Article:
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The World Health Organisation (WHO) on Thursday declared the 10th Ebola outbreak in the East Democratic Republic of Congo (DRC) over, after almost two years of struggle.

WHO Regional Office for Africa in Brazzaville, Congo, disclosed this on its official twitter account @WHOAFRO.

“The 10th Ebola outbreak in DRC was declared over today!

“Here is a look back over the journey to bring this epidemic to an end since it first began almost two years ago,’’ it said.

In a statement posted on its website, the UN health agency said the DRC Ministry of Health made the announcement after no new cases were reported 42 days since the last patient tested negative for the virus.

“The outbreak started in August 2018. There were 3,470 cases, 2,287 lives lost and 1,171 survivors, making it the second-deadliest after the one in West Africa that lasted from 2014 to 2016.

“In a context of insecurity, the efforts to halt the 10th Ebola outbreak in the DRC were particularly challenging.

“Emergency teams from WHO, partner organisations, the DRC Ministry of Health and communities made huge efforts to end the outbreak.’’

The statement quoted, Dr Matshidiso Moeti, WHO Regional Director for Africa, as saying: “During the almost two years we fought the Ebola virus, WHO and partners helped strengthen the capacity of local health authorities to manage outbreaks.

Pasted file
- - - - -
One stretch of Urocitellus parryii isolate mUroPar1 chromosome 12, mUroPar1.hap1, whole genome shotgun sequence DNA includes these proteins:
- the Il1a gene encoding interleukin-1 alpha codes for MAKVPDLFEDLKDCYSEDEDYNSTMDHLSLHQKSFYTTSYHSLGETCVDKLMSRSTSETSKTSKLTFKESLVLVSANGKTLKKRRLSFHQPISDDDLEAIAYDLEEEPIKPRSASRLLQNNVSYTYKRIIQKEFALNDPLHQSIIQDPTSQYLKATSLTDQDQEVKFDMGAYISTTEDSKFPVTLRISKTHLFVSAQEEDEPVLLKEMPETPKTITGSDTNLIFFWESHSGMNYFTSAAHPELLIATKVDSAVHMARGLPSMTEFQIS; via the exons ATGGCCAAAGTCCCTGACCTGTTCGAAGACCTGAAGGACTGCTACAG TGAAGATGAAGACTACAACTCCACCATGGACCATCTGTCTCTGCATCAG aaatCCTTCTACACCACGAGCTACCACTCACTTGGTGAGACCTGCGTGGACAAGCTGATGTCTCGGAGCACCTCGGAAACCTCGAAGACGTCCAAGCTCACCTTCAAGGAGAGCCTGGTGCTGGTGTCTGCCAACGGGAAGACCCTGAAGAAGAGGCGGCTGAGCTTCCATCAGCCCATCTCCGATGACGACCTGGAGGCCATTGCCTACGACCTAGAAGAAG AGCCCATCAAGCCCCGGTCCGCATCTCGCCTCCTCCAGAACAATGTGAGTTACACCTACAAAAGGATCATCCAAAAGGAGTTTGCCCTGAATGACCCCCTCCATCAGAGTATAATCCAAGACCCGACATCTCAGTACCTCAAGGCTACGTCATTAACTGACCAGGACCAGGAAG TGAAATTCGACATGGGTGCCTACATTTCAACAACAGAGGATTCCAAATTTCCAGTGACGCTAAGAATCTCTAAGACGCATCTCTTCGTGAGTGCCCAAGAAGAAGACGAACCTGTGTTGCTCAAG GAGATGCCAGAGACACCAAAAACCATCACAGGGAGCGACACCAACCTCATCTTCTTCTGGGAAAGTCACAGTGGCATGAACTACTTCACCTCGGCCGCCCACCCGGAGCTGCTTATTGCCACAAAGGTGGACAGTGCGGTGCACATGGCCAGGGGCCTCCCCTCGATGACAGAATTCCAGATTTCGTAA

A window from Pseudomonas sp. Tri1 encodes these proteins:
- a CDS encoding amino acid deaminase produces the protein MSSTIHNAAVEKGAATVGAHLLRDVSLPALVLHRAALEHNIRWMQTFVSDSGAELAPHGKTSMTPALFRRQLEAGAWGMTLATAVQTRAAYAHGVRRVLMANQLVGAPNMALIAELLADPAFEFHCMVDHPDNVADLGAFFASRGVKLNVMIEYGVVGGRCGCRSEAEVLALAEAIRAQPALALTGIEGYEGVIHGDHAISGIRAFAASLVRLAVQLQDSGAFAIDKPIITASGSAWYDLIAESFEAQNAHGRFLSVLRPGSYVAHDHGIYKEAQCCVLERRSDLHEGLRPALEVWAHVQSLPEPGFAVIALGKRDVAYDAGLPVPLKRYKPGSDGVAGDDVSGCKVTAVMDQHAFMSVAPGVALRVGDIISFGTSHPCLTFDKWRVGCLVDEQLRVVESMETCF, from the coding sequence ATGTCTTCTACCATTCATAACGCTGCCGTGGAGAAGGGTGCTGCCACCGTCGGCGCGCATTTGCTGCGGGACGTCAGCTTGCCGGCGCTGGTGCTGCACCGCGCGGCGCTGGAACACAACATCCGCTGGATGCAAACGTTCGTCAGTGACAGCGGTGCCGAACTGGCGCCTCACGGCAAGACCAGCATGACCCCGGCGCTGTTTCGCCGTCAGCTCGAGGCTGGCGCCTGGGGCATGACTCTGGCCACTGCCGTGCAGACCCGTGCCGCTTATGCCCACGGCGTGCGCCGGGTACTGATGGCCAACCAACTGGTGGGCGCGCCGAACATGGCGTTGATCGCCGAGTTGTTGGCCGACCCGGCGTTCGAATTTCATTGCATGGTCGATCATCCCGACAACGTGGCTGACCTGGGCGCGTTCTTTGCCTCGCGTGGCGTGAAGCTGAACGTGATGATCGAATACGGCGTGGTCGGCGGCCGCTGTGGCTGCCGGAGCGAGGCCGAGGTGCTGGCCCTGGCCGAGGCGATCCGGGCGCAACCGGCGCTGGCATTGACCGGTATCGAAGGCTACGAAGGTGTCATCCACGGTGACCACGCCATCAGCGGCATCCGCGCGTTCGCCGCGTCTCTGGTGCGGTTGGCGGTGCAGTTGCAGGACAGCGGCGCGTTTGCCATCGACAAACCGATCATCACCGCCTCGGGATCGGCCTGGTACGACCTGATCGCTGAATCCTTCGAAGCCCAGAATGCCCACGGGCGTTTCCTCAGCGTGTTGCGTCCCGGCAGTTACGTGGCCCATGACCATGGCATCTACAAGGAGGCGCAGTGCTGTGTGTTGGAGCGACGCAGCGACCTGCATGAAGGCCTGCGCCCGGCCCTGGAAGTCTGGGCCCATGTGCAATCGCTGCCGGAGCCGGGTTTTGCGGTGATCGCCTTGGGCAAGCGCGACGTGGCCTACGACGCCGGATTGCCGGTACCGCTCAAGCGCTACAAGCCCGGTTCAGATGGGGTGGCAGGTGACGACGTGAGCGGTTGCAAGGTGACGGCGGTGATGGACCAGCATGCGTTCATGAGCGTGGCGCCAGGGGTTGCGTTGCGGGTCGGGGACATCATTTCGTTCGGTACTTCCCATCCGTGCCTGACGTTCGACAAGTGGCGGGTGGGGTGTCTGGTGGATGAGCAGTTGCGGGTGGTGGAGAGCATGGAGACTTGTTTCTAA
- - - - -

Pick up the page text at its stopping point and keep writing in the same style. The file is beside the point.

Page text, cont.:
“The DRC is now better, smarter and faster at responding to Ebola and this is an enduring legacy which is supporting the response to COVID-19 and other outbreaks.”

WHO said the gains made during this response were already being applied to other public health emergencies in the DRC.

“Many of the key approaches in tackling Ebola such as contact tracing, infection prevention and control and isolating patients and suspected cases are at the core of COVID-19 response in the country, where more than 6,000 cases have been confirmed so far.

“WHO is supporting countries in Africa as the COVID-19 pandemic accelerates in the region. As well as providing equipment and expertise to support the response.

“The agency is also helping countries to minimise disruption to essential health services and to restore a full range of services as lockdowns are eased to protect people from preventable diseases like malaria,’’ it said.

Meanwhile, Tedros Ghebreyesus, WHO Director- General, in a statement, said the agency was proud to have worked under the leadership of the Government of the DRC to bring the outbreak under control.

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“This has only been possible, thanks to the service and sacrifice of thousands of Congolese health workers, working side by side with colleagues from WHO and many other partners. I salute them all.

“Many of the public health measures that have been successful in stopping Ebola are the same measures that are now essential for suppressing COVID-19:

“Finding every case, isolating every case, testing every case, caring for every case and relentless contact tracing; these are the measures that must remain the backbone of the response in every country. There are no short-cuts.

“But Ebola and COVID-19 are only two of the health threats facing the people of DRC, and many other low- and middle-income countries.

“That’s why WHO is committed to continuing to work with the people and government of DRC to strengthen its health system and support it on the road towards universal health coverage,’’ Mr Ghebreyesus said.

(NAN)

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